Tomato is one of the most important fruit vegetable crops in Ethiopia supporting the livelihood and improving the economic life of many farmers in the country. Despite the importance of the crop, the productivity of crop is low due to poor production management factors such as limitation on availability of pesticides and fungicides, limitation to access information, market fluctuation, and shelf life of the crop. The study was undertaken in western Oromia to understanding major factors affecting tomato production of smallholder farmers. It was based on the cross-sectional data collected from 135 randomly selected farmers. Descriptive statistics and inferential test tools were applied for data analysis. The result depicted that the productivity of tomato was significantly influenced by the use of labor, oxen power, fertilizer, and pesticides. Other important factors such as gender, education, family size, off/non-farm activities, farm experience, livestock holding, extension access, credit access, and market/traders information were affected positively tomato productivity while age and field distance were affected negatively. The variety and biotic factors affected the tomato productivity of smallholder farmers. The findings will be helpful for tomato producers, government extension, research centers, and private companies to enhance the economic life of tomato growers.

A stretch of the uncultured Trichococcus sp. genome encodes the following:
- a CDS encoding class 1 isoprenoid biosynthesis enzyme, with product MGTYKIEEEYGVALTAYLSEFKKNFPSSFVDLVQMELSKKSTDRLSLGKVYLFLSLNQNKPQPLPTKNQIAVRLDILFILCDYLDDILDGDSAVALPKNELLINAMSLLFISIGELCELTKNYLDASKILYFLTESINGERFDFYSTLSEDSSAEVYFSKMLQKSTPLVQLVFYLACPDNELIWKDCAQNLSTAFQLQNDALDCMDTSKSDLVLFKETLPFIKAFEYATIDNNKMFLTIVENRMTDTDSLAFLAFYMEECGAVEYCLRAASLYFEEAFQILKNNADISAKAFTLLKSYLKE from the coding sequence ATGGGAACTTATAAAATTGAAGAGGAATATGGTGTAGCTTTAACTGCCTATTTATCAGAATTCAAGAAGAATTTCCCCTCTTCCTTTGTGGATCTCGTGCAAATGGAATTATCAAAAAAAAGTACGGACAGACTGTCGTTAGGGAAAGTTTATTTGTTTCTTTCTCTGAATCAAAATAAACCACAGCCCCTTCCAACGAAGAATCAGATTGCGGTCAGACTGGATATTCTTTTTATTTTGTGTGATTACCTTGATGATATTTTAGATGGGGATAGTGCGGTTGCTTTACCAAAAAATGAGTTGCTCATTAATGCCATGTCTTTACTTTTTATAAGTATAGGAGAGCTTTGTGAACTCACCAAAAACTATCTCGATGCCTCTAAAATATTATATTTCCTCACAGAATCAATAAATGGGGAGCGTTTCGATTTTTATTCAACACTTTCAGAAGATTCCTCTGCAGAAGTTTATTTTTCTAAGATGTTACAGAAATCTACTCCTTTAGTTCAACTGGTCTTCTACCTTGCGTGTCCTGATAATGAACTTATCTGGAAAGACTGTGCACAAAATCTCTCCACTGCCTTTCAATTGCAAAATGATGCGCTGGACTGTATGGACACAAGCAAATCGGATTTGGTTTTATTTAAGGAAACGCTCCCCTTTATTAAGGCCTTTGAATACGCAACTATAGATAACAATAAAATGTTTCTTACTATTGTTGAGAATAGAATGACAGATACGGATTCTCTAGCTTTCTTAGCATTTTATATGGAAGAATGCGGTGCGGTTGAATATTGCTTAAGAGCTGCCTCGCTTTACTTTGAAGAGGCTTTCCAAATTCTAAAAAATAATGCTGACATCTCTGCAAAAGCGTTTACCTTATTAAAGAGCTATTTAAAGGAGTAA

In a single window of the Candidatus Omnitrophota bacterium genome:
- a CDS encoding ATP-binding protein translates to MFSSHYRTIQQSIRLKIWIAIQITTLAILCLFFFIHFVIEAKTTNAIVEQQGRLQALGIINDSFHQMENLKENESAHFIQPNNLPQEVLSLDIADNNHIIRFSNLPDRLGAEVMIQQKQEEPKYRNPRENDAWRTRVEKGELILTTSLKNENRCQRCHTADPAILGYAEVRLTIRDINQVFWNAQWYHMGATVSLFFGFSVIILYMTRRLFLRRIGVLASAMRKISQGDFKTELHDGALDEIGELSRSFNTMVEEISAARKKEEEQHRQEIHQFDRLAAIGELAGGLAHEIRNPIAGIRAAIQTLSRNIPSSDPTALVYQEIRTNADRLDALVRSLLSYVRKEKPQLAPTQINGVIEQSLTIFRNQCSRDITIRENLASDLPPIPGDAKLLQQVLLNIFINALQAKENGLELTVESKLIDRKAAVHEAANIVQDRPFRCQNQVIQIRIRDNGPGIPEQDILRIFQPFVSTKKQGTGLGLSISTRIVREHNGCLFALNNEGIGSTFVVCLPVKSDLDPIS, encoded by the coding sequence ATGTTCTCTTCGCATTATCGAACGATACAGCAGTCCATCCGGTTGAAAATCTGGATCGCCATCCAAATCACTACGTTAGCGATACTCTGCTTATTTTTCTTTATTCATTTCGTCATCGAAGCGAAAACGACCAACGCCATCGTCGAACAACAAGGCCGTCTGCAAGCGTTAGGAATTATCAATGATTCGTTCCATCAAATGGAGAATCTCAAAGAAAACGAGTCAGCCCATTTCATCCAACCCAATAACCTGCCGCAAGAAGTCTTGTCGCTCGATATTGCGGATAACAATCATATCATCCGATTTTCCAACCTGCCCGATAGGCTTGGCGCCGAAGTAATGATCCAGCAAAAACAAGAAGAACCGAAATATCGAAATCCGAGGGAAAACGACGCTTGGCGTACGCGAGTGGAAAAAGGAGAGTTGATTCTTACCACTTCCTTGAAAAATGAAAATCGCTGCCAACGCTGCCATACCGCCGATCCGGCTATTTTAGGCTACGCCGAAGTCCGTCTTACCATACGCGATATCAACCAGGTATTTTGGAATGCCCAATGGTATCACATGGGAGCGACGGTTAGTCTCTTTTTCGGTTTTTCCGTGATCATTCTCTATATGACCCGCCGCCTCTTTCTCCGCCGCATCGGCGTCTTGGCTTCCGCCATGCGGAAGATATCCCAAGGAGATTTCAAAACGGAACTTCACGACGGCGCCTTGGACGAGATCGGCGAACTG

Keywords: Factors, tomato productivity, smallholder farmers, Bako Tibe and Guto Gida